early settler.
The river was our only thoroughfare
and we depended on our first neigh
bors to bring out mail and supplies. We
became acquainted with the advance
guard of our first neighbors when we
landed from the little once-a-week
steamer at the coal company's wharf,
in Sehome (now the Elk street part ot
Bellingham) in the spring of 1870.
Here we were met by a fleet of three
canoes each manned by two natives,
and ali under the command of Chief
Yellokanlm. They had come to escort
us to our new home, that had been de
scribed as being "on the north bank
of the Nooksack river near the Brit
ish line." The chief ordered Captain
Siwash Joe and his- mate, Sally, to take
the family in his large Chinook canoe,
while he helped to load our goods and
supplies into the other two. All went
well until Joe undertook to land his
canoe on the Whatcom sidet now Oi l
i Town), while the tide was out, but
he could not get bis boat within quite
a distance of the shore. The white
men of the party had on high boots
and waded ashore, carrying Dollie,
now one of our hostesses, Mrs. Ritten
|burg, and Nellie (Mrs. McDonald, of
(Clipper) with them. Joe and Sally
were at home In the water and being
barefooted did not worry over the situ
[j a tion. There was nothing to do but
[{wait for the flood tide. When tbe
good natured "carjtain," taking In tbe
Istate of things, very politely invited
me in the Chinook "lalong" to have a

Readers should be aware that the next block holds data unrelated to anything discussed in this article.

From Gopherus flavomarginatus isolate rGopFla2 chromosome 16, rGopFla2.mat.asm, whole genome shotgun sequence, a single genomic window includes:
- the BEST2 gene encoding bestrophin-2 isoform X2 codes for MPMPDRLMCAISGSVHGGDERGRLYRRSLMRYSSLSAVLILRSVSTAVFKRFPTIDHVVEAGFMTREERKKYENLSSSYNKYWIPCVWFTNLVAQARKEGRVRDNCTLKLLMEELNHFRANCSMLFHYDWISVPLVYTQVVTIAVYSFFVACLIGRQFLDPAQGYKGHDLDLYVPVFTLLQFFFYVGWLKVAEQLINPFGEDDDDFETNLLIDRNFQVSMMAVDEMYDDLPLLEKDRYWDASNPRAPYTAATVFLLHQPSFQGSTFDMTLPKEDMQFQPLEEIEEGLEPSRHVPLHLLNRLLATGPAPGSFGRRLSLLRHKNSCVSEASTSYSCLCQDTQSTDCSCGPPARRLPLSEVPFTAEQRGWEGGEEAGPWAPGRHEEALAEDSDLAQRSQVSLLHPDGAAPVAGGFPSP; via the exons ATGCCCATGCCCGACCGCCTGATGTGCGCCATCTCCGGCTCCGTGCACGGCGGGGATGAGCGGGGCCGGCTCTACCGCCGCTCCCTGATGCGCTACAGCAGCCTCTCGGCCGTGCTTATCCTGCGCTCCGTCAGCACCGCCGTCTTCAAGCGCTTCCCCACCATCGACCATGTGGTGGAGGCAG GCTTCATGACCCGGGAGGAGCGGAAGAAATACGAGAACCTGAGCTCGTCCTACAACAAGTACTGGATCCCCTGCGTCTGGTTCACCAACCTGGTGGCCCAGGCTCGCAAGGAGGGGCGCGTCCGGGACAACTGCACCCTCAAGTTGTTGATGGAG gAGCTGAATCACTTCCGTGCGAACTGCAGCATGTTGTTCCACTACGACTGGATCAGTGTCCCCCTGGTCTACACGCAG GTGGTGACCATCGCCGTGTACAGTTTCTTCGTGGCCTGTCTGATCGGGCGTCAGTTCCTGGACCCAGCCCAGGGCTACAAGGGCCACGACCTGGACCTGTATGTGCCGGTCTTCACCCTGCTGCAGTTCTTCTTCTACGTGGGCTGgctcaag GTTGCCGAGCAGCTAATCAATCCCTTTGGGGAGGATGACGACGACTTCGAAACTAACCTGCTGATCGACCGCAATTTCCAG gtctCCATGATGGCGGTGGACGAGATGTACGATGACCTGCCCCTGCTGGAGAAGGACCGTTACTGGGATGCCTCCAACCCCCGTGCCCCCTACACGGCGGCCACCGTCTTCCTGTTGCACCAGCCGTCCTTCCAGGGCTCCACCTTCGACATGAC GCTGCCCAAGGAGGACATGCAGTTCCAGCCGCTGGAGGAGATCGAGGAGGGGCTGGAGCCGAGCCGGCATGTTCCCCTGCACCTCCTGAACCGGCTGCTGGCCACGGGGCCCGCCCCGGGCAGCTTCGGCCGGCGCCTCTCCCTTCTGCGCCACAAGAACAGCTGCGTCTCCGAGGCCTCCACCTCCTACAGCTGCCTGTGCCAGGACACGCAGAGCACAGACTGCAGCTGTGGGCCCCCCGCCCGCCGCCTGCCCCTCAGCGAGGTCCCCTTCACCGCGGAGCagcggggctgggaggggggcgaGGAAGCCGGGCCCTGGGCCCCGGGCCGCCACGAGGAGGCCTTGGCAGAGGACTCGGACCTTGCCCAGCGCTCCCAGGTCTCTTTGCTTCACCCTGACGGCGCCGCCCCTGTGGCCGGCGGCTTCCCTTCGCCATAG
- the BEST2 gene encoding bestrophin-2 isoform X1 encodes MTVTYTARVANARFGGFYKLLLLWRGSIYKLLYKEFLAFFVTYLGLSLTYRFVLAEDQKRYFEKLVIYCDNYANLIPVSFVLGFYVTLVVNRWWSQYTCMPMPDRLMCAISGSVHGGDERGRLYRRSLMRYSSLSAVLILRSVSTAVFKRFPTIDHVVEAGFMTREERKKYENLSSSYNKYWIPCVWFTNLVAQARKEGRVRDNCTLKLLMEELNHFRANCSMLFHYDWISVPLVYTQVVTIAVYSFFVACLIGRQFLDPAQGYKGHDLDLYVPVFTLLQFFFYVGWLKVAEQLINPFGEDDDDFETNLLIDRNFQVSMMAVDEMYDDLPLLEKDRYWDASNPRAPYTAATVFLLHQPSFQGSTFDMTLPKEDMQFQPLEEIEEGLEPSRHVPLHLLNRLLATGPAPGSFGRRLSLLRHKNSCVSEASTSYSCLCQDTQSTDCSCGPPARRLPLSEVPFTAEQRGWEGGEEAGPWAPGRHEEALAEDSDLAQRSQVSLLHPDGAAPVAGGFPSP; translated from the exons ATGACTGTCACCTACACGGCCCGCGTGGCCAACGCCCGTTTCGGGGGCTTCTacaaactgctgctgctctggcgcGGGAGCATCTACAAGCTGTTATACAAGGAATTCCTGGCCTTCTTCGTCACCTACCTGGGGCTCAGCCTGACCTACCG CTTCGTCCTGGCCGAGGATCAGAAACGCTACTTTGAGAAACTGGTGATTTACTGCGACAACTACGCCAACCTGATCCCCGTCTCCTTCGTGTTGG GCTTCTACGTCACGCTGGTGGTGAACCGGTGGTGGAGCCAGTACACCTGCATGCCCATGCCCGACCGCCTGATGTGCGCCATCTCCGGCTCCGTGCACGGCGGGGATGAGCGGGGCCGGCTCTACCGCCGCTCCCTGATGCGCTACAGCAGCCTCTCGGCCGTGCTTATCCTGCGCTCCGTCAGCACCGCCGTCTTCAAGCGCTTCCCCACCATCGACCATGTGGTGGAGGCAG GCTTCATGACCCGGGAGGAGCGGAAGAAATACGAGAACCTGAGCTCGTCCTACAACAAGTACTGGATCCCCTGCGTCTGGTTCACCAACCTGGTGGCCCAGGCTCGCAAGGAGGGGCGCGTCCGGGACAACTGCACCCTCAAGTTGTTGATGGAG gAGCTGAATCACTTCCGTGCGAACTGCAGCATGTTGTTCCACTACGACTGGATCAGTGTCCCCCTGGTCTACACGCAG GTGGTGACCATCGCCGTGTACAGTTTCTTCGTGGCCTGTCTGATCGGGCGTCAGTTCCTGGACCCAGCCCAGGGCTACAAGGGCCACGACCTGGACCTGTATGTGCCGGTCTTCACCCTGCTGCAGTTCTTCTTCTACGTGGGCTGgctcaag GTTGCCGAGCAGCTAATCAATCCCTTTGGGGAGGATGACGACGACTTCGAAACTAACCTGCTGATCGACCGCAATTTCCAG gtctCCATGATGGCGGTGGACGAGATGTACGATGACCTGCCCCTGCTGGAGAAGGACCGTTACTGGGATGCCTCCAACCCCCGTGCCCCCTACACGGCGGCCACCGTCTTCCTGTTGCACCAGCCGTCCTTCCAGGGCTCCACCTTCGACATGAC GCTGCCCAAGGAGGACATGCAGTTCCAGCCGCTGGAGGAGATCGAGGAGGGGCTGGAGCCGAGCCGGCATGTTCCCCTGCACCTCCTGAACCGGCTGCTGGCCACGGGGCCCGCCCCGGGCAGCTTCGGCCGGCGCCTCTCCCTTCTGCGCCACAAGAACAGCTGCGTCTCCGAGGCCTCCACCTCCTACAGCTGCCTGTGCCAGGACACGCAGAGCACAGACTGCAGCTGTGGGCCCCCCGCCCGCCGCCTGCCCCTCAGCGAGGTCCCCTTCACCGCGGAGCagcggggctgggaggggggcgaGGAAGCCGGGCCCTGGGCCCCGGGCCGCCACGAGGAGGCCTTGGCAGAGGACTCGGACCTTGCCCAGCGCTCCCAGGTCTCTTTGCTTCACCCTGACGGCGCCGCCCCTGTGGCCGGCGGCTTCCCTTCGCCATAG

ride on his hack to the land. I was
not afraid of him, for a real "teddy
hear smile" beamed on his round face.
So, I mounted, putting both arms
around his neck and clinging for dear
lite. As he was diminutive in stature
and I weighing something less than
two hundred pounds, feared he would
sink with me into the mire and water.
But he was equal to the emergency
and landed me all in a heap on dry
Next morning, after this amusing
and, on my part, somewhat humiliat
ing experience, we left Whatcom for
the river. There were but few houses
in Whatcom and most of those belong
ed to the Indians. We started out sin
gle file, Capt. Joe with the family, tak
ing the lead. The water was very
rough and 1 often looked back, watch
ing the other canoes battle with the
waves. I feared they would capsize
because of their heavy loads and we
were all thankful when at last we
landed in the river on the Lummi res
ervation. There the old chief changed
the large Chinook or "salt chuck
canoes" for the lighter shovel-nose
canoes used exclusively for river trav
el. After reloading we began the as
cent of the river, which, on account of
jams which had been in process of
formation for "many years, no doubt,
was- quite a formidable undertaking.
The Indians had paddled us but a few
miles when we came to a Jam which
was nearly a mile long. The bodies of
the great fir and cedar trees lapped
the river from shore to shore.
We would have given up ln despair
had it not been for the good old chief
and his crew. They began at once to
unload and to portage the goods and
canoes across this long and "horrid"
jam. A herculean task, indeed, and
one that was not accomplished until
late in the night. Meanwhile the fam
ily walked around the pam on a trail
through the woods, until we came to
the home of a white settler where we
abode the night and were very hospit
ably entertained by his native wife,
who hung the kettle filled with "wa
patos," over the fire and gave us all